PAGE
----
Update on $30 Mac PowerBook G4 – Back to Lubuntu

The above image shows Lubuntu running on my Mac PowerBook G4 Aluminum.

I’ve been using OS X 10.4.11 on my PowerBook. It can run some pretty good modern software like git, the latest Firefox, Eclipse 3. It’s fine for development work, but not YouTube. I can sync to my Dropbox folder on another Linux machine using rsync and/or nfs. But it started to have problems with bad blocks on the hard disk. OS X can’t exclude bad blocks without expensive 3rd party software. So, I decided to switch it back to Linux until I decide to spend the money to replace the disk with an SSD. Excluding bad blocks is a simple process in Linux and I’ve already done it with this machine to fix the problem in the past.

I’ve been using Red Hat and then Fedora since 1993 before most people knew what Linux was. But, Fedora dropped support for 32-bit PowerPC several years ago. The options now are Debian or Ubuntu (actually Lubuntu, the LXDE version of Ubuntu). There are others but I don’t consider them good options. Ubuntu is not my favorite distribution because they don’t give back to the Linux community or cooperate with the rest of the community. Most new Linux developments are sponsored by Red Hat and developed in Fedora, and then made available to the rest of the community. Ubuntu mainly puts some polish on top of Debian to create Ubuntu. Debian is doing the heavy lifting to create the core system that Ubuntu is based on.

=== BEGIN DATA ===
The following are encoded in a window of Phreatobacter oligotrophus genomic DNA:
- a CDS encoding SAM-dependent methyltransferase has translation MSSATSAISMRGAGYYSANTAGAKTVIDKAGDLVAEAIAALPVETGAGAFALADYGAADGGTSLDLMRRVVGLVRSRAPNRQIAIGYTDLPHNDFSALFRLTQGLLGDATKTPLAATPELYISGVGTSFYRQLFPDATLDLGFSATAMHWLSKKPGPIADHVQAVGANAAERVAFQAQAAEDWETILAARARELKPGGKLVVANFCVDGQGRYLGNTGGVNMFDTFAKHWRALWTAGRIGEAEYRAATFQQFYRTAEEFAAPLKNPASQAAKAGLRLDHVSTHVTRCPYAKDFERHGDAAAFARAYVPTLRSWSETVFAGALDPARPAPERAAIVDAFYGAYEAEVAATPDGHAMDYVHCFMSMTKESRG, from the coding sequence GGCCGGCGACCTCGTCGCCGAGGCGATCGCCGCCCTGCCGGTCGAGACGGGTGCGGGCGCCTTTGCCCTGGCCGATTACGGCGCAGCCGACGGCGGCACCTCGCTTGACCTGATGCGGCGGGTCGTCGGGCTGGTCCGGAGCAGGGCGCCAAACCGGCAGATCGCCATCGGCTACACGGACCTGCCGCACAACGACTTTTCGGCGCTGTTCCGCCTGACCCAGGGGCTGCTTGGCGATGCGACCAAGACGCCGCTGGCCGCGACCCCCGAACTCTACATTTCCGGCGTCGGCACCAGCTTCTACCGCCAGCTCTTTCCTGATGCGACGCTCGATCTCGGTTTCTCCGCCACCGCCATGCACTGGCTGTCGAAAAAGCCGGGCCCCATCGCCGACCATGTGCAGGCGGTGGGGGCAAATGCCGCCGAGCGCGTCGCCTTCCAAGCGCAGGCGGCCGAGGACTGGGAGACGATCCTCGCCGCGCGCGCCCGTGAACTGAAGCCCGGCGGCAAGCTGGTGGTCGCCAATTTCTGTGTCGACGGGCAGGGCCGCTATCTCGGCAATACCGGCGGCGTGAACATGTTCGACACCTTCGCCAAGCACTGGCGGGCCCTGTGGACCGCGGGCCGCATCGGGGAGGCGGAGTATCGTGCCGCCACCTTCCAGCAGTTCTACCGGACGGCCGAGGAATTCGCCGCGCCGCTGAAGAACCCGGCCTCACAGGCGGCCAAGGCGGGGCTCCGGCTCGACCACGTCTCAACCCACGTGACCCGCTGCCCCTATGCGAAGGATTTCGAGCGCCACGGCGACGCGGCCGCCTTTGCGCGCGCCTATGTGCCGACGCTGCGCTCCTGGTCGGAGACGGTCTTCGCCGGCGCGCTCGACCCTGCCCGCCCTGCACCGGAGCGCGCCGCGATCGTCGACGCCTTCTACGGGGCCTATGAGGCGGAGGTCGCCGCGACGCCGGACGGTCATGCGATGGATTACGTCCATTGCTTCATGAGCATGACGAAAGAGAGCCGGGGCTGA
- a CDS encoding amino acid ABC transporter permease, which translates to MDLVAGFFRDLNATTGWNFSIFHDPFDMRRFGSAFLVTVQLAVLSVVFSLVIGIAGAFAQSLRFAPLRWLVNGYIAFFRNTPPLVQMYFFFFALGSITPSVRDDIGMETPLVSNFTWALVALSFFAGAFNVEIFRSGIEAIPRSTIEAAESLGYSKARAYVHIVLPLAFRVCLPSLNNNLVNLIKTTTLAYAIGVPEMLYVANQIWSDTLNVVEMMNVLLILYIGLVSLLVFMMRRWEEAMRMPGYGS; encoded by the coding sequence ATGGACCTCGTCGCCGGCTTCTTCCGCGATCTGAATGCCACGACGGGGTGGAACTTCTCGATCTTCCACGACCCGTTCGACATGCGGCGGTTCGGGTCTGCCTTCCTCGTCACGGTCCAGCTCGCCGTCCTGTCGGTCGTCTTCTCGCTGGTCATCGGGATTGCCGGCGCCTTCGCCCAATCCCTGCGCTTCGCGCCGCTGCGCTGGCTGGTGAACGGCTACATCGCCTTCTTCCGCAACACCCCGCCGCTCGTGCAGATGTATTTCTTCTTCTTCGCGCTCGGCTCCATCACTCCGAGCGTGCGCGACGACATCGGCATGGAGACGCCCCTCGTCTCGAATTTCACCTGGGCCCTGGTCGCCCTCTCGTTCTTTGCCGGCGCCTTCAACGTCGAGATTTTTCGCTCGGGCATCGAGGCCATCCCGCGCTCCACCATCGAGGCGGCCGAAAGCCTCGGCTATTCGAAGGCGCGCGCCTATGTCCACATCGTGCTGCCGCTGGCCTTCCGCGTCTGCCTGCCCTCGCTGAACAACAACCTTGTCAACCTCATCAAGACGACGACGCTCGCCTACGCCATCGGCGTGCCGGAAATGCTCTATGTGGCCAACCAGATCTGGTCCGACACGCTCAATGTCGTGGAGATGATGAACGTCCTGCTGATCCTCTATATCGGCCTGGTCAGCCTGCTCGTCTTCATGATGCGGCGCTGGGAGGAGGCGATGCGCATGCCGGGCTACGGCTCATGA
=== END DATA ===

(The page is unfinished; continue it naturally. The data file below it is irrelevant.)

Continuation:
Anyway, Debian did not work. There is a problem with the graphics driver that prevents it from running X. None of the suggestions on the support site worked either. But, Lubuntu does work. I had to work around one problem with the graphics driver, but then it worked. The LXDE UI, which has been heavily customized for Lubuntu, is simple, fast, and memory efficient (< 100 MB base memory usage) but also very nice looking (attached). The whole thing runs significantly faster than OS X, especially network access. People say that the BSD (Max OS X) network stack is faster, but it’s not. There is only one use case where it beats Linux and that is FreeBSD with the Apache web server.

Below is my desktop with Firefox, PCManFm file manager, Task Manager, Gvim, and LXTerminal.


There are multiple vim packages in Lubuntu which are available to install.

  • vim
  • vim-gnome
  • vim-tiny
  • vim-athena
  • vim-gtk
  • vim-nox

I was not sure at first which one I should install. I wanted the one that would look consistent with the other applications on the desktop. That turned out to be vim-gtk.


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